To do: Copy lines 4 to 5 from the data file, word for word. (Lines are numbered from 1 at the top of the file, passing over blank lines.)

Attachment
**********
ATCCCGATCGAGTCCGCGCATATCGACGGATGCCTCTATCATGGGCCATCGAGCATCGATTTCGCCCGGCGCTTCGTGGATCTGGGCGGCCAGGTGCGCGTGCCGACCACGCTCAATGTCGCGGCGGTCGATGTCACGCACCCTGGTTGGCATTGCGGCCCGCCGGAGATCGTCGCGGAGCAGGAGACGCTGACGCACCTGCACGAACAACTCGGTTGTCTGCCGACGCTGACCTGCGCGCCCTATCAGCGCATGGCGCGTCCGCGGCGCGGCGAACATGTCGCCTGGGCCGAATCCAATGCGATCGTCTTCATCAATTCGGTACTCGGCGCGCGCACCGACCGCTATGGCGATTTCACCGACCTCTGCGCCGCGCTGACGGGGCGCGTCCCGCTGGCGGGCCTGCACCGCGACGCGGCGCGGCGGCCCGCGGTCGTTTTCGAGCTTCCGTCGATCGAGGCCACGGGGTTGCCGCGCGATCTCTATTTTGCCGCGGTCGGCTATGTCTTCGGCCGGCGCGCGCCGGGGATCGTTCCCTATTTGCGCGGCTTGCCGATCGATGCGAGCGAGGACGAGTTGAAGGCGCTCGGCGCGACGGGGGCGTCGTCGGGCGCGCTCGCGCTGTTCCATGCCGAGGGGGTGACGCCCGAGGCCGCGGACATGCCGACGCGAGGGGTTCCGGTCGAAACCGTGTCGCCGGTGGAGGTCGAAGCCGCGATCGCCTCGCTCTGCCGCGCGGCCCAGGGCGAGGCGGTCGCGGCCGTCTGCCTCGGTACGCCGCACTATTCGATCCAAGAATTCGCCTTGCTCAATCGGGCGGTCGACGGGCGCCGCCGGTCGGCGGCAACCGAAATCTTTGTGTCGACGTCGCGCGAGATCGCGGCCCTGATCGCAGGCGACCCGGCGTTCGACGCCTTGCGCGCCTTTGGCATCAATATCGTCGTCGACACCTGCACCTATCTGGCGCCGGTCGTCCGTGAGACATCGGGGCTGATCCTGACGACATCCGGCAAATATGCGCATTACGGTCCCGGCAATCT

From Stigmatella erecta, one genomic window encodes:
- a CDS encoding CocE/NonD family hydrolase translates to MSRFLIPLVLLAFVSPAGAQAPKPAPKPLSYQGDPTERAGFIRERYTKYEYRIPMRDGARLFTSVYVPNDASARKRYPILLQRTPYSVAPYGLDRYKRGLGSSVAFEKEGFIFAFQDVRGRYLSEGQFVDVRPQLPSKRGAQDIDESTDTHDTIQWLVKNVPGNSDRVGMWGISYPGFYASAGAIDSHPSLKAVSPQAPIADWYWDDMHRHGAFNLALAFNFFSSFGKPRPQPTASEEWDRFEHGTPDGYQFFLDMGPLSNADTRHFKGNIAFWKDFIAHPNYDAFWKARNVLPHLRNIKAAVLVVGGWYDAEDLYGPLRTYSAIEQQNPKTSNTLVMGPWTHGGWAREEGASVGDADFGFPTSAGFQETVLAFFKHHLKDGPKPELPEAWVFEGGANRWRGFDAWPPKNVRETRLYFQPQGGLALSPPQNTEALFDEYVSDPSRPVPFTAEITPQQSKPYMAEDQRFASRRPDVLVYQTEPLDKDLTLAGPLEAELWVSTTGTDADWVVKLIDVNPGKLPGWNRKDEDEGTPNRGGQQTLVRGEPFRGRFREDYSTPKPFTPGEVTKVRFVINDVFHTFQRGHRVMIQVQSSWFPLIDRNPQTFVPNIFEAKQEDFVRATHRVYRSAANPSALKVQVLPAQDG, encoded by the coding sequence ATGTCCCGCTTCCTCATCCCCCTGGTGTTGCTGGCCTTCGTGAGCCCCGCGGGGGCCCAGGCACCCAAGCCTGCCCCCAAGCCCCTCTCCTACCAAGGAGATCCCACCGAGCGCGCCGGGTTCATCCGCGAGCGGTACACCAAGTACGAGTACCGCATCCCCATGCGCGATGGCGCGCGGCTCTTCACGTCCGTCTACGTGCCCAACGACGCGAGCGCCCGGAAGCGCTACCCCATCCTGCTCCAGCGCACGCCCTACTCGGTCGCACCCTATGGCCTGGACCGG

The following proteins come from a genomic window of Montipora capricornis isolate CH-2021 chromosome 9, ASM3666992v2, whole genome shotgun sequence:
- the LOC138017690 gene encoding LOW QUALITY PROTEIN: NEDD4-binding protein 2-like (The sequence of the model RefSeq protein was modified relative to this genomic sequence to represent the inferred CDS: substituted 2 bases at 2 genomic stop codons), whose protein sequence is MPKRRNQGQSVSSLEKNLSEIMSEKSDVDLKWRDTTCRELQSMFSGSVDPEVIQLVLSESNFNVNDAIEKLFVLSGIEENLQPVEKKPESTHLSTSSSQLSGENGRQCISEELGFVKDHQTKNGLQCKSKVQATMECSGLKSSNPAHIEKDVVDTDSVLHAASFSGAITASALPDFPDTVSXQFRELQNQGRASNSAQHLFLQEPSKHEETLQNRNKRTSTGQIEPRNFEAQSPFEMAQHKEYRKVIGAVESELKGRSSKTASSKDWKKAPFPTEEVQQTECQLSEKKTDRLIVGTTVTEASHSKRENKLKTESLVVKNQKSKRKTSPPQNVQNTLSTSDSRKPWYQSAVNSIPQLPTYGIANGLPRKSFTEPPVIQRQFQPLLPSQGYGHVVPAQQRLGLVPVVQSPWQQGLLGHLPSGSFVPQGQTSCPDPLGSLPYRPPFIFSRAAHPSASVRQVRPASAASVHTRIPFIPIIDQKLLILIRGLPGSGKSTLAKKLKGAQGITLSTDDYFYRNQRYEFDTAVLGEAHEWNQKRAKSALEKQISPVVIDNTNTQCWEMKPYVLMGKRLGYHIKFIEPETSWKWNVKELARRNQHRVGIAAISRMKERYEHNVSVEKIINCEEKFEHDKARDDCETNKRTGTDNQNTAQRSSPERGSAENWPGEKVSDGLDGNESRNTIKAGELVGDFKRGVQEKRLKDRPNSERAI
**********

The following proteins come from a genomic window of Montipora capricornis isolate CH-2021 chromosome 9, ASM3666992v2, whole genome shotgun sequence:
- the LOC138017690 gene encoding LOW QUALITY PROTEIN: NEDD4-binding protein 2-like (The sequence of the model RefSeq protein was modified relative to this genomic sequence to represent the inferred CDS: substituted 2 bases at 2 genomic stop codons), whose protein sequence is MPKRRNQGQSVSSLEKNLSEIMSEKSDVDLKWRDTTCRELQSMFSGSVDPEVIQLVLSESNFNVNDAIEKLFVLSGIEENLQPVEKKPESTHLSTSSSQLSGENGRQCISEELGFVKDHQTKNGLQCKSKVQATMECSGLKSSNPAHIEKDVVDTDSVLHAASFSGAITASALPDFPDTVSXQFRELQNQGRASNSAQHLFLQEPSKHEETLQNRNKRTSTGQIEPRNFEAQSPFEMAQHKEYRKVIGAVESELKGRSSKTASSKDWKKAPFPTEEVQQTECQLSEKKTDRLIVGTTVTEASHSKRENKLKTESLVVKNQKSKRKTSPPQNVQNTLSTSDSRKPWYQSAVNSIPQLPTYGIANGLPRKSFTEPPVIQRQFQPLLPSQGYGHVVPAQQRLGLVPVVQSPWQQGLLGHLPSGSFVPQGQTSCPDPLGSLPYRPPFIFSRAAHPSASVRQVRPASAASVHTRIPFIPIIDQKLLILIRGLPGSGKSTLAKKLKGAQGITLSTDDYFYRNQRYEFDTAVLGEAHEWNQKRAKSALEKQISPVVIDNTNTQCWEMKPYVLMGKRLGYHIKFIEPETSWKWNVKELARRNQHRVGIAAISRMKERYEHNVSVEKIINCEEKFEHDKARDDCETNKRTGTDNQNTAQRSSPERGSAENWPGEKVSDGLDGNESRNTIKAGELVGDFKRGVQEKRLKDRPNSERAI